Cover of No. 1 in Heaven
Who don’t love Sparks? I suppose the folks who don’t know who Sparks are might not love Sparks, but that’s only because of plum ignorance. But REST EASY, reader — we’re here to set you straight by reviewing ALL the Sparks records — and not just by one, but TWO (and maybe occasionally MORE!) Die-Hard Sparks Fan Reviewers. We shall be your guide into the wonderful world of Mael. Check it out!
Rev. Syung Myung Me: This is one of my favorites — it’s only six tracks long, but, dang, what songs. “Tryouts For The Human Race” is amazing — not only has it got a great sound and beat, but the lyrics are super clever, even compared to Ron’s other lyrics, which are all pretty much super clever. It took me a couple listens to realize the song is sung from the point of view of a load of sperm. Not many pop songs take that voice. I think it’s because they know they won’t live up to this one.
“La Dolce Vita” is another one that just lodges in your head, and, well, god, “Beat the Clock”? Dang. There’s a reason they kept going back to that song — it’s a shoulda-been-smash-hit, from the songwriting and the vocal performance from Russell. The capper, though, is the title track — “The Number One Song In Heaven”. That is just about a perfect song. Even if it’s two songs. I don’t care, it’s perfect. Good god, that song is gold. The performance is dead on, of course, but again, it’s the lyrics. The first part — I love the slight fear that’s in there: “This is the No. 1 song in Heaven/Why are you hearing it now you ask/Maybe you’re closer to here than you imagined?/Maybe you’re closer to here than you care to be?”. That’s the flip-side of heavenly things — if we’re to take that literally, does that mean we’re about to die? And can that mean we’re guaranteed entrance into Heaven, or is it just spilling out from the Pearly Gates while St. Peter is the Eternal Bouncer?
But anyway — then you have the second part of the song… which is about what happens to hit songs. People love it, and it goes everywhere, is used in advertisements, and children sing it. It becomes part of the fabric of existence. And, well, there’s something amusing, if unsaid, about God getting royalties from ads. It’s a gorgeous, perfect song.
The interesting thing is, you could probably make a concept album with the first and last cuts on this record — just arrange it a bit so it matches a life-story, and there you go. Hell, throw “Beat the Clock” after “Tryouts” and you’re halfway there. You’re on your own on the best ordering of “La Dolce Vita”, “Academy Award Performance” and “My Other Voice”.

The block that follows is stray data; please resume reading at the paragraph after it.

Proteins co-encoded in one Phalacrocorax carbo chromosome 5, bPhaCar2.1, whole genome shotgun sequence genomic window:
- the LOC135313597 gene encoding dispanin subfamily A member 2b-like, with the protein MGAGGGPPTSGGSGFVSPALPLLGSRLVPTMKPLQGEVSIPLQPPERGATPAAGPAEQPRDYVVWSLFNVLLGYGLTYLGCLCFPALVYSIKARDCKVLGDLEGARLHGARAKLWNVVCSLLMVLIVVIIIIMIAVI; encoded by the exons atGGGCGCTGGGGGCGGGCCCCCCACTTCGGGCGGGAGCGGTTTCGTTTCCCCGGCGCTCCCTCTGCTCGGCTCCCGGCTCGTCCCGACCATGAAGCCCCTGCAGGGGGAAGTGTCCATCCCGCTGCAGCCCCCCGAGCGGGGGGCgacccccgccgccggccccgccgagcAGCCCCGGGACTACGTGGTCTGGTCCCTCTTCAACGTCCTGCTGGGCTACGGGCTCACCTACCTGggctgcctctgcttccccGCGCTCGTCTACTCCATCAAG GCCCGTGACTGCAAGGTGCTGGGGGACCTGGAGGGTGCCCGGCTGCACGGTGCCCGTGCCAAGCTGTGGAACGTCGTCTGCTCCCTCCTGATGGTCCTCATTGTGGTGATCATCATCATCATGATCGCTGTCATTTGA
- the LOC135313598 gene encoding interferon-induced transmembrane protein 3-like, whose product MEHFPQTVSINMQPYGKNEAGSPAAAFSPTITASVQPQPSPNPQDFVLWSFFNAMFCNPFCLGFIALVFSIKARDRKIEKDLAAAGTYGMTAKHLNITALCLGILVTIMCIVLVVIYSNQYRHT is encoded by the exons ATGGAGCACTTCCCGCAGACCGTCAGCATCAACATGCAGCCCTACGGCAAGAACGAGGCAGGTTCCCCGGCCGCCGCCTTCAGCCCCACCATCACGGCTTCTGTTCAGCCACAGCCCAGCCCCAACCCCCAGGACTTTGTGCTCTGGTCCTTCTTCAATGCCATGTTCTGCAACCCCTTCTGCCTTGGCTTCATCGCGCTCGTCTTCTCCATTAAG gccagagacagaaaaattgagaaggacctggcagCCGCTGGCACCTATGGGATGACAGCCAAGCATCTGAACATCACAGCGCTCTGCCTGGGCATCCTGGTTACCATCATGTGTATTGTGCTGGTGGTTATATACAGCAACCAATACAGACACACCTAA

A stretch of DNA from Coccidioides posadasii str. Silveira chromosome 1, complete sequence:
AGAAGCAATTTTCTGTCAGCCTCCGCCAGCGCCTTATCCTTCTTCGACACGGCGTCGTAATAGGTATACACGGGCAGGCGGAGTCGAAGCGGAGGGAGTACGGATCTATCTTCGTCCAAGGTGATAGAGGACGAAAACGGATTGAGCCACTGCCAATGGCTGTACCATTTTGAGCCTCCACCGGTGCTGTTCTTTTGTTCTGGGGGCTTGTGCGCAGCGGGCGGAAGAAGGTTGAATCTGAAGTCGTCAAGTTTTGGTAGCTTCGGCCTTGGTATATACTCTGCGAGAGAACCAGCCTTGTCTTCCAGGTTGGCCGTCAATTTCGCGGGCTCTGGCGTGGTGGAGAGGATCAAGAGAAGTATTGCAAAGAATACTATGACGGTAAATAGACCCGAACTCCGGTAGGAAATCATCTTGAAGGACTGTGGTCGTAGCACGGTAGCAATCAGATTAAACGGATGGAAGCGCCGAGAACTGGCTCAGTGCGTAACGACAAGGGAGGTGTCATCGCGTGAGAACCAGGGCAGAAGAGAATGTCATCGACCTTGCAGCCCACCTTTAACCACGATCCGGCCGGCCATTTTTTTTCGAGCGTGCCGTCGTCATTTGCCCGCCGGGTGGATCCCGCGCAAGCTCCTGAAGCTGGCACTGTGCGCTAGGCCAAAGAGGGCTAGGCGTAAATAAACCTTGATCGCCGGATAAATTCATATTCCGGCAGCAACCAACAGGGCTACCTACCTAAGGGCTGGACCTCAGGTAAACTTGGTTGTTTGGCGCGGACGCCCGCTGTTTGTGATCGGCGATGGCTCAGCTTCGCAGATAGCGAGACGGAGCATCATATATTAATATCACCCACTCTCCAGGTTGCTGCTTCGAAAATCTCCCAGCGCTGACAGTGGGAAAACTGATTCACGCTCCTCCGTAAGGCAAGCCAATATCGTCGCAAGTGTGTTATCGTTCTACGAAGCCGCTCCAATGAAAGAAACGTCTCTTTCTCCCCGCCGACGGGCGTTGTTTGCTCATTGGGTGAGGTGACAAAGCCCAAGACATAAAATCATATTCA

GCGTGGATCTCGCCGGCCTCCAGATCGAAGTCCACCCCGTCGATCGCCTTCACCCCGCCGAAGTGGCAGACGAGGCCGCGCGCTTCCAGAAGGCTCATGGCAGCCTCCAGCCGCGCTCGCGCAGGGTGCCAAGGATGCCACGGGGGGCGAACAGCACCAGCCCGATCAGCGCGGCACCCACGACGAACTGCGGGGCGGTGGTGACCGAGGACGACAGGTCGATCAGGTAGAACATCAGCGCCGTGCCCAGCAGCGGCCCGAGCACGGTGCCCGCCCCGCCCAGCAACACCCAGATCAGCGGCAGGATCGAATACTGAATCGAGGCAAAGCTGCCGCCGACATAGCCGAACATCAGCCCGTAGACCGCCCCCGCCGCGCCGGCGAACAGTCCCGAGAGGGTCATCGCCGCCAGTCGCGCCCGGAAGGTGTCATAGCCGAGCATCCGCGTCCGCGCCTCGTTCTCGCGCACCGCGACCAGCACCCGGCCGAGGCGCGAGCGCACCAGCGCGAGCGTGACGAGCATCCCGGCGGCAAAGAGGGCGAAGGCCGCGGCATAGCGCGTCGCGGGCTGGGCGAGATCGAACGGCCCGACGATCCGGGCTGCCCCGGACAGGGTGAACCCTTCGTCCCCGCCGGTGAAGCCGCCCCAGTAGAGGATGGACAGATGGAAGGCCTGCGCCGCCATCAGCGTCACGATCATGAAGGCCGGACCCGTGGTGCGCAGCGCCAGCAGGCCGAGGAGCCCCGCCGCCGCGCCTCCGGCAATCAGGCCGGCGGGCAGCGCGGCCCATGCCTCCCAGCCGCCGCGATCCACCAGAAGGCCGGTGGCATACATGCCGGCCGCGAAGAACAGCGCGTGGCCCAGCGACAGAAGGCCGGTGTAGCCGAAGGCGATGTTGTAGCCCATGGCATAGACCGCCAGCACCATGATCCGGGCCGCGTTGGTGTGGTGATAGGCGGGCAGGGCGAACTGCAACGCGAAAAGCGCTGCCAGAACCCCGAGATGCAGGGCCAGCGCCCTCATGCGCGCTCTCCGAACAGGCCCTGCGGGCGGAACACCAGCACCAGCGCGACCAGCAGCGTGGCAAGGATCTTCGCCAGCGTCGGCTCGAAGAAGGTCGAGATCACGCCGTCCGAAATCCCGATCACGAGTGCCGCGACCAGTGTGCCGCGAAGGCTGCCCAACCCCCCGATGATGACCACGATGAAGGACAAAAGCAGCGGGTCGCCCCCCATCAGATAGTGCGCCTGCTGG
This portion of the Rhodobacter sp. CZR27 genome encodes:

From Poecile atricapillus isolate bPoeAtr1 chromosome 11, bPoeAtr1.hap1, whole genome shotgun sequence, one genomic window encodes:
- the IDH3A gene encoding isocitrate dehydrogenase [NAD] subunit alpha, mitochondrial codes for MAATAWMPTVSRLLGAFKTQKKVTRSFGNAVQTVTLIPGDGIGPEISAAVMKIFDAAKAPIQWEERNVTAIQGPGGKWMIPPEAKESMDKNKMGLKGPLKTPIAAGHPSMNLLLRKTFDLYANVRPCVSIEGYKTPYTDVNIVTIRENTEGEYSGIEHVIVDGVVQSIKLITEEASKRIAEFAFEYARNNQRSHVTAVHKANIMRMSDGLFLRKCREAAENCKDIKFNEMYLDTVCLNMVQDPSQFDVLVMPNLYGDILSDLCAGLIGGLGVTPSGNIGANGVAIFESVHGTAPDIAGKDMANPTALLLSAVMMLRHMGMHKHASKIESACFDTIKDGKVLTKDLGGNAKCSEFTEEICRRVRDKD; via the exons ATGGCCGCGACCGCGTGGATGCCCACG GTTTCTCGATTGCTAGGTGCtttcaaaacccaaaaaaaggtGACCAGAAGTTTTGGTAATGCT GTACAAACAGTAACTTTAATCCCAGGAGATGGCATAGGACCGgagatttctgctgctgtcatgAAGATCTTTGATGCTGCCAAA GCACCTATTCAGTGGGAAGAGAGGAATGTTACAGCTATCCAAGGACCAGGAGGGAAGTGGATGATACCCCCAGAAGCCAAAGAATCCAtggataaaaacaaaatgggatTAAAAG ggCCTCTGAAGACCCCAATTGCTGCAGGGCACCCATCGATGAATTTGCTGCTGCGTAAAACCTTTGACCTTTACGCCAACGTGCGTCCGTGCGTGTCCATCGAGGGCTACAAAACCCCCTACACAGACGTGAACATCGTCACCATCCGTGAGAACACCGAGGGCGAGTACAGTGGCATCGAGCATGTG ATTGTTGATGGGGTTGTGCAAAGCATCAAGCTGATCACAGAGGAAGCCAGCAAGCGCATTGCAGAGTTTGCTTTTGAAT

Aila: No. 1 In Heaven is one of the very best Sparks albums. It marks a definite return to form for the band, as well as a dramatic reinvention of the band’s sound. It may well be my favorite overall Sparks record – depending on my mood, it often is.
It would be easy to label the music on this album as “disco,” but for me it’s not that easy. The producer, Giorgio Moroder, obviously had a noticeable influence on the sound of this record – and there are certainly some similarities between this and other music he worked on in the late 70s. However, a lot of the music here seems heavier in terms of beat, and certainly more varied creatively. If anything, the sound is probably more reminiscent of music produced in the 80s by bands like New Order or Pet Shop Boys. It doesn’t really sound like anything else released in the late 70s. And unlike a couple of the Sparks albums that preceded this, there is really no filler on this record. Of course, one of the reasons for that might be the fact that this album contains only six songs. In fact, the only actual negative criticism I can honestly make for No. 1 In Heaven is it’s length. Six songs is far too short for an album! If the songs are very long it might make sense, but apart from the last song, which doesn’t seem lengthy while listening, that’s not really the case here. It clocks in at just under 34 minutes overall, so it’s not outrageously short in reality, but this is such a fantastic album that you kind of wish it could go on forever.
The first song, “Tryouts For The Human Race,” has an extremely infectious sound that strangely recalls elements of music produced by Talking Heads in the next decade. It’s also probably the best, and certainly most catchy song that seems to be about sperm (well, as far as I know). The next two songs, “Academy Award Performance” and “La Dolce Vita,” live up to the high standard set by the opener, and either would easily be the best song on countless other albums of the era. As it is, they are just excellent Sparks songs on an album which contains two or three better ones. “Beat The Clock” uses more repetition than any other Sparks song to this point, but in a very effective way that Sparks seem to have mastered over the years. It’s one of the best songs on this record. “My Other Voice” is the most experimental song, making interesting use of the flange effect and vocoder – but it’s certainly not “filler,” despite probably being the weakest track on the album (if I must choose one). The final track, “The Number One Song In Heaven,” is quite possibly my favorite Sparks song of all time. Fast, catchy, and inventive music, clever lyrics – it’s difficult to imagine wanting anything more from this song. It’s the knockout blow of a set of songs which have already basically “kicked the ass” of all popular music to this point.
As anyone reading this can probably tell, I absolutely love this album. There would be a lot of great albums from Sparks in the decades following, but nothing obviously better than No. 1 In Heaven, in my opinion. The fact that they managed several albums after this which might be as good is a testament to the greatness of the Mael brothers.